With my clients, one of the main issues that regularly comes up is social media because when we look at happiness, they often tell me about certain Facebook friends that are living a better life than they are, making more money, in better shape, better relationships, etc.

While this may be true, we must use social media with caution as most of what is posted on social media are the highlights of people’s lives as users can select how they want to be portrayed. Rarely will people share their struggles, frustrations, shortcomings on it and while it’s good to see positive messages, viewing it with a filtered lens can make it more realistic.

There’s 2 aspects to use social media for your benefit:

*When you see someone that is living a life that you would love to have, identify which specific elements you most resonate with, then ask yourself what are the first steps you can implement to work towards that goal.

*Compete with someone everyday, but make that competition with yesterday’s version of yourself. We’re all different people with unique skills and circumstances. View others as motivation, then compete with yourself daily to become the best version of yourself.

5. Break events down to see reality 

The event that inspired this post was being on vacation in Thailand, on an amazing beach, and having a day where I felt down and my focus was on wanting to return home asap and dreading the rest of the trip. This lasted for about a day and I followed the exact steps outlined above, felt better the next day and went on to have a number of amazing experiences.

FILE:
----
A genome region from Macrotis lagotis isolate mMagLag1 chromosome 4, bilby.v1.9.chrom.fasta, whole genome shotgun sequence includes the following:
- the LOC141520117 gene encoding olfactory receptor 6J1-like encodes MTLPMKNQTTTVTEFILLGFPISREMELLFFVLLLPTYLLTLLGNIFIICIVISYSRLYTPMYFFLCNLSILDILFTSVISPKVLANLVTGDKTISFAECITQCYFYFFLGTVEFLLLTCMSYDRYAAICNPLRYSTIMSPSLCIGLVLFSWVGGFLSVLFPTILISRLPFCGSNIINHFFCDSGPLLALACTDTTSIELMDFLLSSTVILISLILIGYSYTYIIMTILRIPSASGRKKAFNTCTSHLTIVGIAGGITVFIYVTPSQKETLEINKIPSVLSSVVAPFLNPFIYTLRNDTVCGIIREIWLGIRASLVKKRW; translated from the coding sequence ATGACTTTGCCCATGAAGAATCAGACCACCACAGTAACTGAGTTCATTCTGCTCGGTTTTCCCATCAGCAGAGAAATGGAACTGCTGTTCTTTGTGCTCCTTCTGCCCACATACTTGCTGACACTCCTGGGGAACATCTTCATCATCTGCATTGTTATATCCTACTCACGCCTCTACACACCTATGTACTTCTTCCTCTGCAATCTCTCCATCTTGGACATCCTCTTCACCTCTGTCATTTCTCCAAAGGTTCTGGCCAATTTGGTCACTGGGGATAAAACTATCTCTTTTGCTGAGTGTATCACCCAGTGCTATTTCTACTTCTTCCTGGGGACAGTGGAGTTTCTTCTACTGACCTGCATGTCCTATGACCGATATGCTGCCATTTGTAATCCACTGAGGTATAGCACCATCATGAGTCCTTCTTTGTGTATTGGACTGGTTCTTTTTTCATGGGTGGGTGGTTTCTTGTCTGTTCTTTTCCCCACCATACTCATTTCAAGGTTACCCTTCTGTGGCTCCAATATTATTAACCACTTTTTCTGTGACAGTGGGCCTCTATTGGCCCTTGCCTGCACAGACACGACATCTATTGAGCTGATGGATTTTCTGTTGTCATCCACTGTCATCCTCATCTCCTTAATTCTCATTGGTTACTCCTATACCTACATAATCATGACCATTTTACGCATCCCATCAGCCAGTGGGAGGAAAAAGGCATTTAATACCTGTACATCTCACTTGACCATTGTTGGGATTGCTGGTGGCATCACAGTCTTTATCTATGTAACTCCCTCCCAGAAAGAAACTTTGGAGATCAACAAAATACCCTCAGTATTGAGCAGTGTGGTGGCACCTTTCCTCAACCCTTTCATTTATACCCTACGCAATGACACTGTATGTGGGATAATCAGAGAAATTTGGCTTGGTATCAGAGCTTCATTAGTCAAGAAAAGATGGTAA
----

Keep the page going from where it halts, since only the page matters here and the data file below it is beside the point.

The last aspect I want to share with you to help when you feel down is on breaking down the event to gain perspective.

This works for a couple of reasons:

*When you start to reflect on your situation, you remove yourself and go from being the person directly affected to the observer. This creates distance from the emotions and allows greater perspective.

*When you’re feeling off, there’s often a number of reasons that are compounding to create this feeling. One of the biggest contributors to feeling stressed/depressed is when you don’t know why you’re feeling this way. By listing out the factors, you start to make sense of what’s contributing to your feeling, which makes you feel more in control as knowing this allows you to identify what needs to be changed to feel better.

When I did this exercise, a number of contributing factors were identified:

-I hadn’t been sleeping well, combination of jet lag, hotel beds, and late nights out.

-I wasn’t eating healthy, too many late night meals, lack of vegetables and balanced meals was taking it’s course as I was feeling (and looking) bloated.

-Lack of exercise. At home I have a regular yoga and workout routine, while the only exercise I had been getting was walking around and eating, lol.

-Was out of contact with my support system of friends and family

-The night before, I had a meal that didn’t sit well and had been throwing up out of both ends 😉

-Too much alcohol and sugary drinks.

-Didn’t have my vitamins and supplements

These were a few of the factors identified and while many can be accepted as normal parts of being on vacation, they all have the ability to change your mood.

After reviewing this list, I made the decision to regain balance by contacting my inner circle, started eating healthier, found a yoga class there and then my stomach started to feel better and mood improved.

This was one of my best trips ever and going through this situation of feeling down in paradise was excellent to create a game plan to stop it in it’s tracks and regain control.

Next time you find yourself feeling down, go through these steps and let me know how it helps.